hand to hand


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Related to hand to hand: Hand to hand combat

hand-to-hand

(hănd′tə-hănd′)
adj.
Involving direct physical contact: hand-to-hand combat.

hand to hand adv.
ThesaurusAntonymsRelated WordsSynonymsLegend:
Adv.1.hand to hand - at close quarters; "fought hand to hand"
Translations
واحِدا مقابِل واحد، وجها لوجه
muž proti muži
mand mod mand
közelharcot vív
návígi; handalögmál
muž proti mužovi
göğüs göğüseyumruk yumruğa

hand

(hӕnd) noun
1. the part of the body at the end of the arm.
2. a pointer on a clock, watch etc. Clocks usually have an hour hand and a minute hand.
3. a person employed as a helper, crew member etc. a farm hand; All hands on deck!
4. help; assistance. Can I lend a hand?; Give me a hand with this box, please.
5. a set of playing-cards dealt to a person. I had a very good hand so I thought I had a chance of winning.
6. a measure (approximately centimetres) used for measuring the height of horses. a horse of 14 hands.
7. handwriting. written in a neat hand.
verb
(often with back, ~down, ~up etc).
1. to give (something) to someone by hand. I handed him the book; He handed it back to me; I'll go up the ladder, and you can hand the tools up to me.
2. to pass, transfer etc into another's care etc. That is the end of my report from Paris. I'll now hand you back to Fred Smith in the television studio in London.
ˈhandful noun
1. as much as can be held in one hand. a handful of sweets.
2. a small number. Only a handful of people came to the meeting.
3. a person etc difficult to control. Her three children are a (bit of a) handful.
ˈhandbag noun
(American usually purse) a small bag carried by women, for personal belongings.
ˈhandbill noun
a small printed notice.
ˈhandbook noun
a small book giving information about (how to do) something. a handbook of European birds; a bicycle-repair handbook.
ˈhandbrake noun
(in a car, bus etc) a brake operated by the driver's hand.
ˈhandcuff verb
to put handcuffs on (a person). The police handcuffed the criminal.
ˈhandcuffs noun plural
steel rings, joined by a short chain, put round the wrists of prisoners. a pair of handcuffs.
ˈhand-lens noun
a magnifying-glass held in the hand.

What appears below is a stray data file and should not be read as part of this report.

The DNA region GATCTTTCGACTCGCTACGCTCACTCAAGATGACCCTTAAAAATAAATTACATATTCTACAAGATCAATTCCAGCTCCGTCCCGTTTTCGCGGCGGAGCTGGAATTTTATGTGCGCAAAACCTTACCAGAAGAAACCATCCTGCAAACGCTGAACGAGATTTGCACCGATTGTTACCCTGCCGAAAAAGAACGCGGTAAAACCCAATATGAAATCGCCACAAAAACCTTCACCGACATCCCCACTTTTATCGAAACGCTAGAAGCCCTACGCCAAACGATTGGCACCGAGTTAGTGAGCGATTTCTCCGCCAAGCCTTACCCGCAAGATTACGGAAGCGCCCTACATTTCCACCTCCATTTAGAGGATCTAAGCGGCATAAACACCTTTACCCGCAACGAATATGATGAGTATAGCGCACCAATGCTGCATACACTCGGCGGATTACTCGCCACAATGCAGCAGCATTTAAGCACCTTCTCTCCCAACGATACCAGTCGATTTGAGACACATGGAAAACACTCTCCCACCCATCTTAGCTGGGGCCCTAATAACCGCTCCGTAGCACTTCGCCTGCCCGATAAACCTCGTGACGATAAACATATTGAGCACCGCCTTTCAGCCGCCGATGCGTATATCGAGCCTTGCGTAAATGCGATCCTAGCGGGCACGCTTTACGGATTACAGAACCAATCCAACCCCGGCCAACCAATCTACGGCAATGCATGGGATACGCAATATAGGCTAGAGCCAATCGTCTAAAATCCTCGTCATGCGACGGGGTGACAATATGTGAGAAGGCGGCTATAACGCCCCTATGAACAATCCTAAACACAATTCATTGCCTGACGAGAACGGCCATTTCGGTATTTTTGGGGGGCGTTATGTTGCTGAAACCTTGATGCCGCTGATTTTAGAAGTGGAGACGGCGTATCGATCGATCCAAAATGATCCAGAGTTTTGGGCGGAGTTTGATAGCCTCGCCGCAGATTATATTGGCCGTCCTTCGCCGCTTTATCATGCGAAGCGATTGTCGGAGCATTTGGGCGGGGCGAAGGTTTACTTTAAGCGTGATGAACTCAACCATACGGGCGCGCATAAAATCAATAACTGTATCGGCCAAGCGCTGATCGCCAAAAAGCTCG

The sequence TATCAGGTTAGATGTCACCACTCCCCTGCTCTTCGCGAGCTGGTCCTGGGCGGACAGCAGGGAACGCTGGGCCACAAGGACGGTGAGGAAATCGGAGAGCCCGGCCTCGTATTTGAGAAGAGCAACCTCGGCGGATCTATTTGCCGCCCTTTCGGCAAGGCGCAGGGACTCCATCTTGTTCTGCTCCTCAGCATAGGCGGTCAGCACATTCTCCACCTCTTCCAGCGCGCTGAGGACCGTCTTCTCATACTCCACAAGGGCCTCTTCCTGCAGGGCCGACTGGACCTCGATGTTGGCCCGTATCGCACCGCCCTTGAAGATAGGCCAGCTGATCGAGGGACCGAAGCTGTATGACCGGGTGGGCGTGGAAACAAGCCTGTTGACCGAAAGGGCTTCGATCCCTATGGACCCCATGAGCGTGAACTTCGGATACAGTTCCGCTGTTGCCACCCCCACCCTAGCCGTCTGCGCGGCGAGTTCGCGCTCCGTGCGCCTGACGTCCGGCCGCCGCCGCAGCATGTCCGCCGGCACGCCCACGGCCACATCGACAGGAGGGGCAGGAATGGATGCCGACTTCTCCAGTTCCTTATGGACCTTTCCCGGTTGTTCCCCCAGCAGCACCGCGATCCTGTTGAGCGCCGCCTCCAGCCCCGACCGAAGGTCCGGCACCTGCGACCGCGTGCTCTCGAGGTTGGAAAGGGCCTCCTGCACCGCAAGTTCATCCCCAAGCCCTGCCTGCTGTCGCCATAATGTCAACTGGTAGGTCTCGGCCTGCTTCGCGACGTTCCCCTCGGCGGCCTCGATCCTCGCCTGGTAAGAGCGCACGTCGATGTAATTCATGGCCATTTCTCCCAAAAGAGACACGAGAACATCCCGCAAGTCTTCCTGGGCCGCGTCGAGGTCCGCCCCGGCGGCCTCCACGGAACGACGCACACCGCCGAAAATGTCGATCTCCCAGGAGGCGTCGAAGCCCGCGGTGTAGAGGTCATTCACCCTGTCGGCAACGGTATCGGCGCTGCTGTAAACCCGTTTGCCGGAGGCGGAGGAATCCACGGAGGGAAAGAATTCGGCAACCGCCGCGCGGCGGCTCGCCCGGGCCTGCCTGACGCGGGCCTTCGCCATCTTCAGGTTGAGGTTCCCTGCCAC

ˌhandˈmade adjective
made with a person's hands or with tools held in the hands, rather than by machines. hand-made furniture.
hand-ˈoperated adjective
hand-operated switches.
ˈhand-outhand outbelowˌhand-ˈpicked adjective
chosen very carefully. a hand-picked team of workers.
ˈhandshake noun
the act of grasping (a person's) hand eg as a greeting.
ˈhandstand noun
the gymnastic act of balancing one's body upright in the air with one's hands on the ground.
ˈhandwriting noun
1. writing with a pen or pencil. Today we will practise handwriting.
2. the way in which a person writes. Your handwriting is terrible!
ˈhandwritten adjective
The letter was handwritten, not typed.
at hand
1. (with close or near) near. The bus station is close at hand.
2. available. Help is at hand.
at the hands of
from, or by the action of. He received very rough treatment at the hands of the terrorists.
be hand in glove (with someone)
to be very closely associated with someone, especially for a bad purpose.
by hand
1. with a person's hand or tools held in the hands, rather than with machinery. furniture made by hand.
2. not by post but by a messenger etc. This parcel was delivered by hand.
fall into the hands (of someone)
to be caught, found, captured etc by someone. He fell into the hands of bandits; The documents fell into the wrong hands (= were found, captured etc by someone who was not supposed to see them).
force someone's hand
to force someone to do something either which he does not want to do or sooner than he wants to do it.
get one's hands on
1. to catch. If I ever get my hands on him, I'll make him sorry for what he did!
2. to get or obtain. I'd love to get my hands on a car like that.
give/lend a helping hand